<< . .

. 26
( : 53)



. . >>

software, hence quality of the pirated software q can also be interpreted like this. For
simplicity, we also assume that the marginal costs of software production (i.e., making
copies) are nil for both firms.6
There is a continuum of consumers indexed by X, X∈[0,1]. A consumer™s willingness to
pay for the software depends on how much he/she values it “ measured by X. A high
value of X means higher valuation for the software and low value of X means lower
valuation for the software. Therefore, one consumer differs from another on the basis
of his valuation for the particular software. Valuations are uniformly distributed over the
interval [0,1] and the size of the market is normalized to 1.
A consumer™s utility function is given as:


X “ PO if buys original software

7
U= q X“ PP if buys pirated software

0 if buys none




There is no way a consumer can get pirated software which has a defect replaced, since
there is no warranty for it.8 Hence, the consumer enjoys the benefit of the pirated software
only with probability q. In the event that the pirated software purchased does not work
at all, the loss to the consumer is the price paid for it. The original software is fully
guaranteed to work. PO and P P are the prices of the original and pirated software
respectively. It must be true that PO > PP . PO - PP can be viewed as the premium a consumer
pays for buying “guaranteed-to-work” software.
In our model, just as before, network externality implies that the value of a particular piece
of software for a consumer increases as more and more consumers use it. With the
presence of a pirate, and due to lower price of the pirated software, more people tend to
buy the software, which in turn increases the number of software users in the society.




Copyright © 2005, Idea Group Inc. Copying or distributing in print or electronic forms without written
permission of Idea Group Inc. is prohibited.
On Software Piracy 181


This intensifies the network effect, and as a result, this increases the value of that
software for any potential buyers (both legal and illegal). Under this, we will consider
two cases in turn. First, where the original developer protects its software, and secondly,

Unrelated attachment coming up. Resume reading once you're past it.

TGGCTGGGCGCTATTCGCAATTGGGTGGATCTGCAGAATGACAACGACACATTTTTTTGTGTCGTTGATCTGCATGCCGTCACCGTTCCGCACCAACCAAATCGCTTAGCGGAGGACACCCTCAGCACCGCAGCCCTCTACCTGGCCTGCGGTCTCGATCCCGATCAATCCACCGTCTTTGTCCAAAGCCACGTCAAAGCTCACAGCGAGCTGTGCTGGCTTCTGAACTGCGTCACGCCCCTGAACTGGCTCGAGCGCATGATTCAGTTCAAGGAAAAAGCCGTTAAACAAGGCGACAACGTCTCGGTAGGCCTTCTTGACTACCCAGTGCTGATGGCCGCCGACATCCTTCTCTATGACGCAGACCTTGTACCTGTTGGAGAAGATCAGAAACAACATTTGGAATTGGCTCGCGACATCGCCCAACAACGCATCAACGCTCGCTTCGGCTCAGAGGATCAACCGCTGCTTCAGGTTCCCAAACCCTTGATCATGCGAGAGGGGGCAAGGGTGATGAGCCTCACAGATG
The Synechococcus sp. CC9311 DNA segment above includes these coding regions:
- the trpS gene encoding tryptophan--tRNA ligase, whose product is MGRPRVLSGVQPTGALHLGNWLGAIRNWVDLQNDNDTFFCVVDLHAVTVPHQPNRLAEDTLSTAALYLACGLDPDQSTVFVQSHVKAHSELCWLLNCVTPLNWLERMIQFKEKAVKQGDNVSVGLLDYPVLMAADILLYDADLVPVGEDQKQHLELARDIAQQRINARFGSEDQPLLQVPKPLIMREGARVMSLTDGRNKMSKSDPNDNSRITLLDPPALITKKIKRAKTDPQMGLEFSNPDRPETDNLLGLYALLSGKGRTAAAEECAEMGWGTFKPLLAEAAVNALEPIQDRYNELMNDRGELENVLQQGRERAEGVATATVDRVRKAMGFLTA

where the original developer does not protect.9


Software Protection (No Piracy)

Without piracy, consumers would choose only between either buying the original one
or not buying, depending on their valuation of the software.
Thus a consumer™s utility in the presence of network externality is given by:


X + θ D NP “ P NP
U= if buys original software

0 if buys none




DNP denotes the total demand of the software under protection (i.e., no piracy) 10 and PNP
denotes the price. Now θ ∈[0, ½]11 is a coefficient which measures the importance of
network size to the software user. It can be viewed as the degree of network externalities.
For example, if θ is close to ½, it implies the stronger effect of network externality and
when θ is close to zero, there is almost no effect of any network externality at all.


Figure 1. Distribution of buyers (case of protection)

None Original


0 X 1




X is the marginal consumer who is indifferent between buying the original software and
not buying any software at all:


X+ θ D NP - P NP = 0

X = P NP - θ D NP




Copyright © 2005, Idea Group Inc. Copying or distributing in print or electronic forms without written
permission of Idea Group Inc. is prohibited.
182 Poddar


Demand for the original software is:



1 ’ X = 1- P NP + θ D NP
D NP =

1 ’ PNP
’ D NP =
1’θ


The monopolist™s profit is:


πNP = PNP . DNP

1 ’ PNP
= PNP .
1’θ


Solving for the profit-maximizing monopolist price, we get:


P*NP = ½ (1)


And demand is:


1
D*NP = 2(1 ’ θ ) (2)


Note that when θ = ½, D *NP = 1, i.e., the full market is served.
Hence, the profit of the monopolist software firm in the case is:


1
π*NP = (3)
4(1 ’ θ )



No Software Protection (Piracy)

This time, a consumer™s utility is given by:


X + θ D O + qθ D P “ P O 12 if buys original software

q X +qθ D O + q 2 θ D P “ P P 13
U= if buys pirated software

0 if buys none


Copyright © 2005, Idea Group Inc. Copying or distributing in print or electronic forms without written
permission of Idea Group Inc. is prohibited.
On Software Piracy 183


DO, PO and D P, PP are the demand and prices for the original and pirated software
respectively.
As mentioned earlier, q is the probability that the pirated software works. This time,
though, the loss to the consumer if the pirated software does not work is comprised of
the price paid for the illegal software and the intangible cost which arises from not being
able to enjoy the positive network externality.



Figure 2. Distribution of buyers (case of non-protection)